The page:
"Think of an operative who is supposed to get married, and their wedding date has been set, invitations sent, and everything’s ready, when suddenly, the operation is postponed, and they know they won’t make it in time for their wedding,” says Yariv Inbar (pseudonym) who attempts to explains what it means to be an undercover agent.
“Imagine how you handle this situation while acting as someone else, knowing you’ll miss your own wedding – and have to continue acting as if nothing happened. I can personally say that my marriage proposal has been postponed several times due to events of this nature," he adds.
Inbar, a former agent in Israel’s intelligence services, is releasing his new book these days, “Operation Bethlehem”, a spy thriller that Is shedding light into the lives of undercover operatives.
Yariv served in key positions in Israel’s intelligence units for 15 years and finished his service eight years ago. Since then, he moved into the business world and lives with his wife and three children in northern Israel. "It's not James Bond," he says. "It's not cocktails or fancy balls. It has much more dusty cars full of equipment than luxury sports cars.”
Yariv mentions that "at any given moment, there are operatives without weapons, no uniforms, and without a real ability to be extracted. A minor slip of the tongue – like when room service knocks on your door at night and you respond 'yes' in Hebrew – could lead to catastrophic results.”
In May 2018, the Mossad's operation, 1,600 km from Tel Aviv, was exposed: the agents succeeded in bringing the whole of Iran’s secretive archives detailing its nuclear program back to Israel.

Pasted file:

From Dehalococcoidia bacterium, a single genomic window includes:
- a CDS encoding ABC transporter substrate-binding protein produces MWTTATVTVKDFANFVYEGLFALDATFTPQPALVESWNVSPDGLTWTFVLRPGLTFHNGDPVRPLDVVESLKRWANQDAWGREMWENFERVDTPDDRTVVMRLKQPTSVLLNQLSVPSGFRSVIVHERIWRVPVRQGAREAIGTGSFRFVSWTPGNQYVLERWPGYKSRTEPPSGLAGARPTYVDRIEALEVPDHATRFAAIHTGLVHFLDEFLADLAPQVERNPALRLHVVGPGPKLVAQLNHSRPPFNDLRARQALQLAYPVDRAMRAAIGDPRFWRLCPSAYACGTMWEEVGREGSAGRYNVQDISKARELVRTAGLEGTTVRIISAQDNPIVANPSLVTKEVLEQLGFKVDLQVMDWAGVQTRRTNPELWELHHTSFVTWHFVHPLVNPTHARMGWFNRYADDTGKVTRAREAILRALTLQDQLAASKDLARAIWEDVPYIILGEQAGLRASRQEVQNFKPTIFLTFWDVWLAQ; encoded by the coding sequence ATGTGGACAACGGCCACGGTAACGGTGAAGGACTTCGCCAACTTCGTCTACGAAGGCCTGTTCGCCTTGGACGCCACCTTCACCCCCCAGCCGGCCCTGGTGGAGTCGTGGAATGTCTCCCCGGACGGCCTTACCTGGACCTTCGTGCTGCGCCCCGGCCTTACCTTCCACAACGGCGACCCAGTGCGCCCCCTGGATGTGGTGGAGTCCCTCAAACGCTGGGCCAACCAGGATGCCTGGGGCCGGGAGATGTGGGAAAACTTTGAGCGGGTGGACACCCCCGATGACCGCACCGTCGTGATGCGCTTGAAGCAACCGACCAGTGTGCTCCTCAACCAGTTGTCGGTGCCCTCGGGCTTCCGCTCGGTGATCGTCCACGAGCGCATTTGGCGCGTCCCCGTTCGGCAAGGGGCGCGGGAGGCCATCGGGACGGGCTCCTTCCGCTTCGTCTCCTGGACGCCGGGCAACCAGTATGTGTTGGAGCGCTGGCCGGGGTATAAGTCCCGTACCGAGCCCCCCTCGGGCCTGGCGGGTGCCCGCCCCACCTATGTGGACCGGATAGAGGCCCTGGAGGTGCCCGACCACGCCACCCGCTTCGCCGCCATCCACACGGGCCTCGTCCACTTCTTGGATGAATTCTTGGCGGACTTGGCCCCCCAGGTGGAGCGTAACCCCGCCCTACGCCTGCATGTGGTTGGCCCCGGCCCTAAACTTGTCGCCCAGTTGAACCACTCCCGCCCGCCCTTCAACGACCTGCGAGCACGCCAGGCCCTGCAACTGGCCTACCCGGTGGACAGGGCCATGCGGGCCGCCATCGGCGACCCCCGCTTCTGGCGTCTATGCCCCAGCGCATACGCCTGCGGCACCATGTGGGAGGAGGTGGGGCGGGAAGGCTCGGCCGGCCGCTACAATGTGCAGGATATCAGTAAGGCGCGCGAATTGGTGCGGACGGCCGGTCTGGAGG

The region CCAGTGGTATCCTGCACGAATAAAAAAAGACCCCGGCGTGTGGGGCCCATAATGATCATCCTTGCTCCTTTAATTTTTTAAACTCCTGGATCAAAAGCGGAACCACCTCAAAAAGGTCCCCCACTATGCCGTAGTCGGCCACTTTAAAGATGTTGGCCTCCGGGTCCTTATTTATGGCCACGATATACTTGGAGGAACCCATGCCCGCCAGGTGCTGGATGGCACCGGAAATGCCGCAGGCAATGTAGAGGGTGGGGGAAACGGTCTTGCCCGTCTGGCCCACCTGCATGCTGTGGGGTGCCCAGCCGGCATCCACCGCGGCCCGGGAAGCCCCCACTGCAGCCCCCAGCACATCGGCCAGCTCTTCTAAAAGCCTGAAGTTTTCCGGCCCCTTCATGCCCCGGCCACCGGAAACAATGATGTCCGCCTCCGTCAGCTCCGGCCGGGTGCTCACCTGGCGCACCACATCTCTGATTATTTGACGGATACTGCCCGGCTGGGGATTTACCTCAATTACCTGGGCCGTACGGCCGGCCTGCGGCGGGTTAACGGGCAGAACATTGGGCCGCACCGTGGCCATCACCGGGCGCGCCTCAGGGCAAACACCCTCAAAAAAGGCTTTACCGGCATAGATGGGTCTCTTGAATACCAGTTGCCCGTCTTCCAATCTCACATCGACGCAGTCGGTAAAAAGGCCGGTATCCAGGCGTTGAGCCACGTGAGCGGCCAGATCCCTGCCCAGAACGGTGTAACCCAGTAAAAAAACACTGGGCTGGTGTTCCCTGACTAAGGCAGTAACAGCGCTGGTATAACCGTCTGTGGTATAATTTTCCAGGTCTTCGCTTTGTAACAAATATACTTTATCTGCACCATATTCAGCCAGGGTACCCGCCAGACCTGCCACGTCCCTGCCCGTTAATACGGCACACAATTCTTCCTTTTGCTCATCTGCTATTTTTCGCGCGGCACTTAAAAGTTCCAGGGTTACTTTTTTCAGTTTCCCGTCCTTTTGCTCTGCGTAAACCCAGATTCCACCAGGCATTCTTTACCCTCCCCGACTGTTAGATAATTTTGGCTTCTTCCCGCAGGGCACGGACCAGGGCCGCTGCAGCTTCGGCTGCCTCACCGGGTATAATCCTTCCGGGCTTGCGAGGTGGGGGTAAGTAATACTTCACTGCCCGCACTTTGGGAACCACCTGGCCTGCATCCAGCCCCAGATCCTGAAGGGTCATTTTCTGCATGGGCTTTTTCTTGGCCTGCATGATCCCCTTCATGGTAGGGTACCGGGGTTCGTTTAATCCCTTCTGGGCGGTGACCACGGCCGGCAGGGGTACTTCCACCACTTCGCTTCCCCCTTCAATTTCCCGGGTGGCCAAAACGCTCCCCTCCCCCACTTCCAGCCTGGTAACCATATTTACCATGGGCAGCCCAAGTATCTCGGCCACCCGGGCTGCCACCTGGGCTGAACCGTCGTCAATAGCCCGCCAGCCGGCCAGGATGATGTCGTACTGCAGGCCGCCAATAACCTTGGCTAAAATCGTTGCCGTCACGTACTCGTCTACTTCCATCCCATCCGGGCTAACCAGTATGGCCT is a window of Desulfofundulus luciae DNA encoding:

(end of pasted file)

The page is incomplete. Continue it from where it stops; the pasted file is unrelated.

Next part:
This was an unprecedented achievement - obtaining the original documents, extracting them from the heart of Tehran, and smuggling them out of the country without Iran even noticing they were missing.
Yariv takes the case as an example and explains, "Covert operatives suddenly appear inside a safe, work there for a few hours, clear it out, and deliver everything back to Israel. These agents had to get there somehow. They were likely there a few days before the operation and several days after it.”
"They stayed in hotels or somewhere else. They need to present themselves to everyone they meet using their covers. These details are rarely presented or considered,” he says.
“Put yourself in the shoes of a covert operative who brings his issues back home to such an operation. You can't disconnect your thoughts or control them. You can’t control that, but you can try and make your surroundings not notice these thoughts."
Yariv's book, Operation Bethlehem, was published in Hebrew five years ago and won various awards. In the book, Yariv combines reality, fiction, and many of his experiences, which he says he used to describe the emotion, atmosphere, and inner dynamics of the world of espionage.
“The new book isn’t based on a true story but it has plenty of reality, stories, and experiences of my operative colleagues. I attempted to illustrate how an undercover agent thinks when he’s outside of his homeland: Who are you? What are you thinking? How do you think? How do you cope with situations that training didn’t prepare you for? What’s your identity? What’s it like living as another person for months?”
“What happens when you wake you up in the middle of the night in a hostile country with a fabricated identity, and you mistakenly respond in Hebrew? How do you feel after doing things you’d never do during your everyday life?” he adds.
"When you’re facing life-risking situations during an operation, you don't have time to process these thoughts and emotions. You are devoid of any agenda and put your ‘self’ aside."